US What do Americans think of the eclipse?

14:16  11 august  2017
14:16  11 august  2017 Source:   CBS News

Amazon is issuing refunds to customers who purchased suspect solar eclipse glasses

  Amazon is issuing refunds to customers who purchased suspect solar eclipse glasses Amazon is refunding customer purchases for protective solar eclipse glasses that it hasn’t been able to confirm come from a reputable manufacturer, according to a safety notification from the company. Excitement has been building for the upcoming solar eclipse across the United States on August 21st, and would-be eclipse viewers have purchased protective glasses from retailers such as Amazon.com. However, not all of the glasses found on the site are safe to use, with some vendors selling counterfeit or unsafe versions. Amazon appears to have been cracking down on these suspect glasses.

The eclipse will start in the western U.S. and move across the country over the Midwest and then some of the South. Southerners are a bit more likely than those in other regions of the country to be excited about the eclipse . What do Americans think of the eclipse ? New Fire TV App.

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Later this month, the U.S. will experience a total solar eclipse, a rare occurrence, and most Americans are interested in possibly trying to get a glimpse of it.

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Sixty-eight percent are interested enough in the eclipse to say they plan to or may try to see it, including a third who are excited about it. Three in 10 say they won't be paying much attention to it.

The Solar Eclipse

Excited or interested           68%

Excited & plan to see it       32%

What time is the solar eclipse where I live?

  What time is the solar eclipse where I live? You'll need perfect timing to catch the exact moment the moon blocks the sun in your city. The total solar eclipse on Aug. 21 lasts less than a minute in some places, while a partial eclipse can be visible for an hour or more.

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Interested & may try to see 36%

Won't pay much attention   31%

Women are more interested than men in witnessing the eclipse. Older Americans are less curious about it than those who are younger. The last total eclipse was 38 years ago so this month's eclipse may be a first for some younger Americans. Unlike 1979, this year's eclipse can be seen from coast to coast.

The eclipse will start in the western U.S. and move across the country over the Midwest and then some of the South.  Southerners are a bit more likely than those in other regions of the country to be excited about the eclipse.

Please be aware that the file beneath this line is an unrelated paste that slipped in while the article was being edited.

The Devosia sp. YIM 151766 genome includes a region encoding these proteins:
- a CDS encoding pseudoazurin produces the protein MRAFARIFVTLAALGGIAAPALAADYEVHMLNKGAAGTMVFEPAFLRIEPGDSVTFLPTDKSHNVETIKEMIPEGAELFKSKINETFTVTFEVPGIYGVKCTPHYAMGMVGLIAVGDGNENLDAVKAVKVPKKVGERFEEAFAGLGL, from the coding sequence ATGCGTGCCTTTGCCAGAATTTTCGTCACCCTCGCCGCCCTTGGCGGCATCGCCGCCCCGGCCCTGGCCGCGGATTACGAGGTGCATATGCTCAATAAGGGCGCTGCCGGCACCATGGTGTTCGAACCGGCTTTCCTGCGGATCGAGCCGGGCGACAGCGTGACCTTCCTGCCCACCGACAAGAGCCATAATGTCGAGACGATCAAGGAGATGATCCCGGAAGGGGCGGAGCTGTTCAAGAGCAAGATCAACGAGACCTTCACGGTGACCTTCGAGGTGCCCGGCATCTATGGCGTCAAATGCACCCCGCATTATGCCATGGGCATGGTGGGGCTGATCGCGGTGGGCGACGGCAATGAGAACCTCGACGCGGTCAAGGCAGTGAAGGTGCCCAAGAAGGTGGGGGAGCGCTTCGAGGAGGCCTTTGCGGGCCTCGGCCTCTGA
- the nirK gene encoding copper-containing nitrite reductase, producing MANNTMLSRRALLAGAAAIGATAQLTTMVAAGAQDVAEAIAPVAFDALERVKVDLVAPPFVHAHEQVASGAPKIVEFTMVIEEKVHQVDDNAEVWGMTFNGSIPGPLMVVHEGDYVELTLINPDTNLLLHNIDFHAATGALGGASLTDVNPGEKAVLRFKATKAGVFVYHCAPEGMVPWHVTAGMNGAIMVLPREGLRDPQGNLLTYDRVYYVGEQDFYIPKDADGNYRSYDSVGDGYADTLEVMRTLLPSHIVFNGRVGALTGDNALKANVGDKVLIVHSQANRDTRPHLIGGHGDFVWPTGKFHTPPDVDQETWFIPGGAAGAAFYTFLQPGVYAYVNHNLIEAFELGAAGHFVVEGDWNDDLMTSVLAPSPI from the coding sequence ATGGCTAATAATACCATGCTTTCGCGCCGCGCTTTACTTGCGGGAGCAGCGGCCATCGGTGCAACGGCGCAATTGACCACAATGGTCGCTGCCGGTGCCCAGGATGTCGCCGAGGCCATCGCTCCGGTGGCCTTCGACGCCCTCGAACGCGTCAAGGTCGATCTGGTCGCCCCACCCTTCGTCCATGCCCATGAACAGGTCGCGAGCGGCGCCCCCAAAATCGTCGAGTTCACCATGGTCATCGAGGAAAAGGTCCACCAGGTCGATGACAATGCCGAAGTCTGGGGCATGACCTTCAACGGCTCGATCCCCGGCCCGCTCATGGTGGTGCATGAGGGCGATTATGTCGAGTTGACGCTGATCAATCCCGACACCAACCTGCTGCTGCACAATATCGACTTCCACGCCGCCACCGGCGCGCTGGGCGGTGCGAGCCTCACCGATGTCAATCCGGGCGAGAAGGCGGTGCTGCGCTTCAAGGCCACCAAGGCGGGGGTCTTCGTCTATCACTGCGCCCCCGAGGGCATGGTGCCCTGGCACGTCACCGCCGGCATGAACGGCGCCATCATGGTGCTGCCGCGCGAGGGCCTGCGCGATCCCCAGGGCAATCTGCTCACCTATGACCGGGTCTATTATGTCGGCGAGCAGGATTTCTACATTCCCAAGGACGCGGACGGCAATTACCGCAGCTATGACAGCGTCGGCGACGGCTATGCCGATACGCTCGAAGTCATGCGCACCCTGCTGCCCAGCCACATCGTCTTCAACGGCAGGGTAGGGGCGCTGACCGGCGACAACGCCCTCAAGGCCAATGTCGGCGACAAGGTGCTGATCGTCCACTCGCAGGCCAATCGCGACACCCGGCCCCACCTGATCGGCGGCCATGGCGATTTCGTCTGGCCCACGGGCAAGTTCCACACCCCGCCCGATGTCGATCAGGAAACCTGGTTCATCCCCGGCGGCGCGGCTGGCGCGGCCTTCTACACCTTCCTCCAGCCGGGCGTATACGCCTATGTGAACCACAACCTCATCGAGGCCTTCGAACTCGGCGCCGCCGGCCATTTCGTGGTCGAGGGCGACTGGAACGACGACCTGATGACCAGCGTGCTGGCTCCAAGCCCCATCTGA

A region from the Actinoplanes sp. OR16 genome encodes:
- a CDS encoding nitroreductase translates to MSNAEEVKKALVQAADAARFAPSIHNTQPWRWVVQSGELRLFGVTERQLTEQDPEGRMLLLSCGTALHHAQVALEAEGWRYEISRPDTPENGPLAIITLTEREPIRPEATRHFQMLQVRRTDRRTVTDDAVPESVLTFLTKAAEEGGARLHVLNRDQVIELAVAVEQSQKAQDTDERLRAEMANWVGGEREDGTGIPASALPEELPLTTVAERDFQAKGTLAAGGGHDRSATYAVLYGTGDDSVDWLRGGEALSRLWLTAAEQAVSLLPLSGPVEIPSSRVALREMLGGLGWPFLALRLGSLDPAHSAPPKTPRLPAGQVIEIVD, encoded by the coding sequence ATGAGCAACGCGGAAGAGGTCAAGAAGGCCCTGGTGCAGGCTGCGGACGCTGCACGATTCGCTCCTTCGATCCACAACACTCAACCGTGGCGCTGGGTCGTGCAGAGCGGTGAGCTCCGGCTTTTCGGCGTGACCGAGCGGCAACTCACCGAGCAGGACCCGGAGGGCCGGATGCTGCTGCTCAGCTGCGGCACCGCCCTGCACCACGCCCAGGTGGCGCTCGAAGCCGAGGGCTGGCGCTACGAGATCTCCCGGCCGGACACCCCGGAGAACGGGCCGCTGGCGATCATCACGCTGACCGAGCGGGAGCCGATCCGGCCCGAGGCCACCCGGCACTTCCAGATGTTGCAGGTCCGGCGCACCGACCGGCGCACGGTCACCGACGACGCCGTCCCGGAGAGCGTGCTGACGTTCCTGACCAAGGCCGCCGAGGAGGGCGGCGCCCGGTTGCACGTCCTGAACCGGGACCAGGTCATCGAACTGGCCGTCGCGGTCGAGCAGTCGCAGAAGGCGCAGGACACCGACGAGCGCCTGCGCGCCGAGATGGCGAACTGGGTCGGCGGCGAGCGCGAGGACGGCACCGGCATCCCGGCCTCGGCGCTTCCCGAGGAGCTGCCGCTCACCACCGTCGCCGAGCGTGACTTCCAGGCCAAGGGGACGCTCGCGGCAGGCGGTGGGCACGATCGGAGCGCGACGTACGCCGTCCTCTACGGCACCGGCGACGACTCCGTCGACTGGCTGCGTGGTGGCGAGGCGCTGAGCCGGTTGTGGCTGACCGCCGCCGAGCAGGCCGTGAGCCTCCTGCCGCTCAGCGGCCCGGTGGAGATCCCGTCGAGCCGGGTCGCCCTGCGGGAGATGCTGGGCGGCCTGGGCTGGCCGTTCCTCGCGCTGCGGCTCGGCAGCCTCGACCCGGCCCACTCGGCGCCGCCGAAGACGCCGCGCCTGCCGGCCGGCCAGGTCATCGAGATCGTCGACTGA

screen-shot-2017-08-10-at-7-42-10-pm.png© Provided by CBS Interactive Inc. screen-shot-2017-08-10-at-7-42-10-pm.png

This poll was conducted by telephone August 3-6, 2017 among a random sample of 1,111 adults nationwide.  Data collection was conducted on behalf of CBS News by SSRS of Glen Mills, PA.  Phone numbers were dialed from samples of both standard land-line and cell phones.

If you're watching the total solar eclipse, don't forget to wear sunscreen

  If you're watching the total solar eclipse, don't forget to wear sunscreen Be sure to wear sunscreen — especially if you're planning to view it for a long time. While you might be more concerned with keeping your eyes safe from the sun, the hour or two you spend watching the whole process will leave your skin exposed.

Apparently, this doesn’t bother the Editors of Scientific American who have reaffirmed the accuracy and precision of the Eclipse data.23 SA provides a nexus of science with the intelligent lay public. What did Albert think about himself and his work?

Long Answer - America is a vast country (3 times bigger in size than India) with 318 million people, and therefore we cannot expect a common opinion about Indians. It is no different than asking what do Indians think about Americans .

The poll employed a random digit dial methodology. For the landline sample, a respondent was randomly selected from all adults in the household. For the cell sample, interviews were conducted with the person who answered the phone.

Interviews were conducted in English and Spanish using live interviewers. The data have been weighted to reflect U.S. Census figures on demographic variables.

The error due to sampling for results based on the entire sample could be plus or minus four percentage points. The error for subgroups may be higher and is available by request. The margin of error includes the effects of standard weighting procedures which enlarge sampling error slightly.

This poll release conforms to the Standards of Disclosure of the National Council on Public Polls.

Topline:

Q57a. On August 21st, some of the U.S. will experience a total solar eclipse where the moon will block the sun.  How do you feel about the eclipse?

Total %

Excited and plan to see it                                                     32%

Interested and may try to see it                                           36%

Probably won't pay much attention to it                               31%

Don't know/No answer                                                          1%

Total respondents:1,111;   Margin of error: 4 pts.

New England weather will mostly cooperate for eclipse viewing .
The day of the eclipse is finally here, and the weather should be great. One fly in the ointment will be some high clouds from an upper-level disturbance to our west. High clouds don’t block out the sun completely, but they can change the way the disk of the sun appears, especially during an eclipse. As skies change between 1:30 p.m. and 4 p.m so, too, will the way the sun appears.

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